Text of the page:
Crowley's Ridge

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For the former department store, see Crowley's.
Crowley's Ridge runs through the Mississippi embayment in this shaded-relief map.
Grave of Benjamin Crowley in Shiloh Cemetery at Crowley's Ridge State Park south of Paragould, Arkansas. The inscription reads "Benjamin Crowley - 1758-1842 - The man for whom Crowley's Ridge is named"

Crowley's Ridge (also Crowleys Ridge) is an unusual geological formation that rises 250 to 550 feet (170 m) above the alluvial plain of the Mississippi embayment in a 150-mile (240 km) line from southeastern Missouri to the Mississippi River near Helena, Arkansas. It is the most prominent feature in the Mississippi Alluvial Plain between Cape Girardeau, Missouri and the Gulf of Mexico. This narrow rolling hill region rising above the flat plain is the sixth, and smallest, natural division of the state of Arkansas. Most of the major cities of the Arkansas Delta region lie along Crowley's Ridge. The ridge received its name from Benjamin Crowley, the first European settler to reach the area sometime around 1820. The Civil War Battle of Chalk Bluff was fought on Crowley's Ridge on May 1–2, 1863.

Composition and origin[edit]

The ridge is primarily composed of the windblown glacially derived sediment known as loess. It contrasts greatly with the flat table land around it and with the black soil that makes up the delta. It varies from half a mile to 12 miles (19 km) wide and reaches an elevation of 550 feet (170 m) near its northern extremity. The formation is generally thought to have originally been an island between the Mississippi River and Ohio River that became a long low hilly ridge after the rivers changed course millions of years ago.[1] Recent research, however, questions the fluvial origin.

There are loess deposits found along both sides of the Mississippi River Alluvial Valley. These loess deposits are a classic example of periglacial loess.[2][3] Crowley's Ridge is a natural loess accumulation point. A comparable example of this type of deposit is the Loess Hills in northwestern Missouri and southwestern Iowa.

There is evidence that the area's elevation has increased over the years, suggesting that uplift took place and is still taking place. This alternative explanation posits a link between the ridge and the nearby New Madrid Seismic Zone.[4]

Soils and vegetation[edit]

The flora and fauna of the ridge seem more closely related to the Tennessee hills to the east than to the Ozark Mountains to the west. This unique habitat has resulted in the establishment of several state and city parks, the St. Francis National Forest, recreational lakes, and in 1997 a national scenic byway, the Crowley's Ridge Parkway.[5][6]

The soils in this area are moderately fertile and sometimes rich. The land is moderately rugged which does not foster row-crop agriculture. These soils are also easily eroded. There is some commercial agriculture in the loessal plains area of the ridge. The ridge is surrounded by the fertile lands of the delta region. The vegetation is predominantly oak and hickory forests, similar to vegetation found in the Appalachian Mountains. An example is the tulip tree (a yellow poplar) and the American beech. Ferns and flowers abound here, including the American bell flower, crimson catchfly, butterfly weed, cardinal flower, blue lobelia, phlox, verbena, wild hydrangea, hibiscus, aster and yellow jasmine. The low-lying areas around the ridge were once much swampier, and the ridge provided a natural and more healthful place for settlers to establish homes. The ridge became a natural north-south communications link for the region, since travel along the ridge was much easier than through the swampy lowlands.[7]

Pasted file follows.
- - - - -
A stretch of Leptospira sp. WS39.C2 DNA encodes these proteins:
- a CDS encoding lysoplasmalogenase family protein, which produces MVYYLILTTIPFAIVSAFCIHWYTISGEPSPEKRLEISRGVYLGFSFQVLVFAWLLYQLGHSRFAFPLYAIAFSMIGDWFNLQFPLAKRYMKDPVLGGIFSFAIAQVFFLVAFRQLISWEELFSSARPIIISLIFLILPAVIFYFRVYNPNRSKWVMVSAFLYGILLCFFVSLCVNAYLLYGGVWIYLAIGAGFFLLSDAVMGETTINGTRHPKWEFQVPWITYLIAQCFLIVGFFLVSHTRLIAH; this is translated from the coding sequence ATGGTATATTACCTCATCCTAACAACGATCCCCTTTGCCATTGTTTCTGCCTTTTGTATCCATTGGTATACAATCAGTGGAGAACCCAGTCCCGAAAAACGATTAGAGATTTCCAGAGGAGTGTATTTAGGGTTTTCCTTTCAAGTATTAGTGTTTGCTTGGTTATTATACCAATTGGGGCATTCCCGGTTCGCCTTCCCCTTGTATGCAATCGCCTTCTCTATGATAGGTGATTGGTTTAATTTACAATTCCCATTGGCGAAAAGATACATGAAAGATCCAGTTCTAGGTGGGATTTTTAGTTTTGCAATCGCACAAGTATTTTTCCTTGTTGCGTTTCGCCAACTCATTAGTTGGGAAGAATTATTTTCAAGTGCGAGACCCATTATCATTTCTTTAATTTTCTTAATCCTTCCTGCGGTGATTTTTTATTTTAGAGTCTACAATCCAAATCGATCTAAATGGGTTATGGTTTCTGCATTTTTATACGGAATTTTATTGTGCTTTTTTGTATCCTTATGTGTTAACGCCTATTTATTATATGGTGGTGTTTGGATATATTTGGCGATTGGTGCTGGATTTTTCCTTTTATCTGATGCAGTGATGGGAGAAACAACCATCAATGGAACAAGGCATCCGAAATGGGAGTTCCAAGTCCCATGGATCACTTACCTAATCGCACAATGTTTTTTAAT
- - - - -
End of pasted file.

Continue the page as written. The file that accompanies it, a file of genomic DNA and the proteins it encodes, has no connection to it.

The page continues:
Fossils[edit]

This region adjacent to the ridge is covered with thick deltaic soils and few fossils are found except in gravel pits. These pits sometimes reveal the teeth of large mastodons, mammoths and horses which roamed the continent as recently as 10,000 years ago. Crowley's Ridge contains important exposures of fossiliferous Tertiary sediments and contains the only documented Miocene exposures in the state. A silicified conifer stump weighing several tons was unearthed near Wittsburg, and many more were found around Piggott. Mastodon bones were found within the city limits of Helena at the southern end of the ridge. Near Forrest City, in the bed of Crow Creek, a deposit of oyster shells estimated to be nearly 7,000,000 cubic yards in size was discovered.[7]

Namesake[edit]

Crowley's Ridge is named after Benjamin Crowley (1758–1842), the first settler of the Ridge near Paragould, Arkansas. Crowley is buried in the Shiloh Cemetery in Greene County, Arkansas, and a monument marks the spot. The cemetery is part of Crowley's Ridge State Park; next to Crowley's grave other early settlers of the ridge are buried in unmarked graves.

References[edit]

  1. ^ National Scenic Byways - Scenic Byways and Highways - Arkansas Scenic Routes
  2. ^ Bettis, E.A., III, D.R. Muhs, H.M. Roberts, and A.G. Wintle, 2003, Last glacial loess in the conterminous U.S.A. Quaternary Science Reviews. vol. 22, pp. 1907-1946.
  3. ^ Muhs, D.R., and E.A. Bettis, III, 2003, Quaternary loess-paleosol sequences as examples of climate-driven sedimentary extremes. Geological Society of America Special Paper no. 370, pp. 53-74.
  4. ^ Roy B. Van Arsdale, Robert A. Williams, Eugene S. Schweig, Kaye M. Shedlock, Jack K. Odum and Kenneth W.King, "The origin of Crowley's Ridge, northeastern Arkansas: Erosional remnant or tectonic uplift?" Bulletin of the Seismological Society of America; August 1995; v. 85; no. 4; p. 963-985. Abstract
  5. ^ Crowley's Ridge Parkway National Scenic Byway
  6. ^ Crowley's Ridge Parkway
  7. ^ a b Crowley's Ridge[dead link]

External links[edit]


Coordinates: 36°08′31″N 90°34′30″W / 36.142°N 90.575°W / 36.142; -90.575